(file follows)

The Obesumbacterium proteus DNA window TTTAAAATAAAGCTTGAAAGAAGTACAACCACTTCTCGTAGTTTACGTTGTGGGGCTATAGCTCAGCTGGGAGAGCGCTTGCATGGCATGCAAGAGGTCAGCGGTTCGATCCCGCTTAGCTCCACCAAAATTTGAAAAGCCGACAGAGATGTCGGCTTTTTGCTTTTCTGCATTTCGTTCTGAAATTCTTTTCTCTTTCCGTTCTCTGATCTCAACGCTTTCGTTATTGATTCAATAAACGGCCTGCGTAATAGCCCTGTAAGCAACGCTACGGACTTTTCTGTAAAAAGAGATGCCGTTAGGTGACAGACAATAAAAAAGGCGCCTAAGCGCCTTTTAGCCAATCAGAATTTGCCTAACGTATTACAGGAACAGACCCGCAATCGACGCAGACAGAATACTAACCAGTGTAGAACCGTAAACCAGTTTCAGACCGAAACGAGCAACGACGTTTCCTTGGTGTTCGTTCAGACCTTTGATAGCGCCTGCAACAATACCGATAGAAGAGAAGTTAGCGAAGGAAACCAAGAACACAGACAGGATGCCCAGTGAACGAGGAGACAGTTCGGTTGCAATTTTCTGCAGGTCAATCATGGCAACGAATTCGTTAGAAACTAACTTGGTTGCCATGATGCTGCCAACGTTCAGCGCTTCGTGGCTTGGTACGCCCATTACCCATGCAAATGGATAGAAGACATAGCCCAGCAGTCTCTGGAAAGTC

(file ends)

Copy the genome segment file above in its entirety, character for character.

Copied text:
The Obesumbacterium proteus DNA window TTTAAAATAAAGCTTGAAAGAAGTACAACCACTTCTCGTAGTTTACGTTGTGGGGCTATAGCTCAGCTGGGAGAGCGCTTGCATGGCATGCAAGAGGTCAGCGGTTCGATCCCGCTTAGCTCCACCAAAATTTGAAAAGCCGACAGAGATGTCGGCTTTTTGCTTTTCTGCATTTCGTTCTGAAATTCTTTTCTCTTTCCGTTCTCTGATCTCAACGCTTTCGTTATTGATTCAATAAACGGCCTGCGTAATAGCCCTGTAAGCAACGCTACGGACTTTTCTGTAAAAAGAGATGCCGTTAGGTGACAGACAATAAAAAAGGCGCCTAAGCGCCTTTTAGCCAATCAGAATTTGCCTAACGTATTACAGGAACAGACCCGCAATCGACGCAGACAGAATACTAACCAGTGTAGAACCGTAAACCAGTTTCAGACCGAAACGAGCAACGACGTTTCCTTGGTGTTCGTTCAGACCTTTGATAGCGCCTGCAACAATACCGATAGAAGAGAAGTTAGCGAAGGAAACCAAGAACACAGACAGGATGCCCAGTGAACGAGGAGACAGTTCGGTTGCAATTTTCTGCAGGTCAATCATGGCAACGAATTCGTTAGAAACTAACTTGGTTGCCATGATGCTGCCAACGTTCAGCGCTTCGTGGCTTGGTACGCCCATTACCCATGCAAATGGATAGAAGACATAGCCCAGCAGTCTCTGGAAAGTC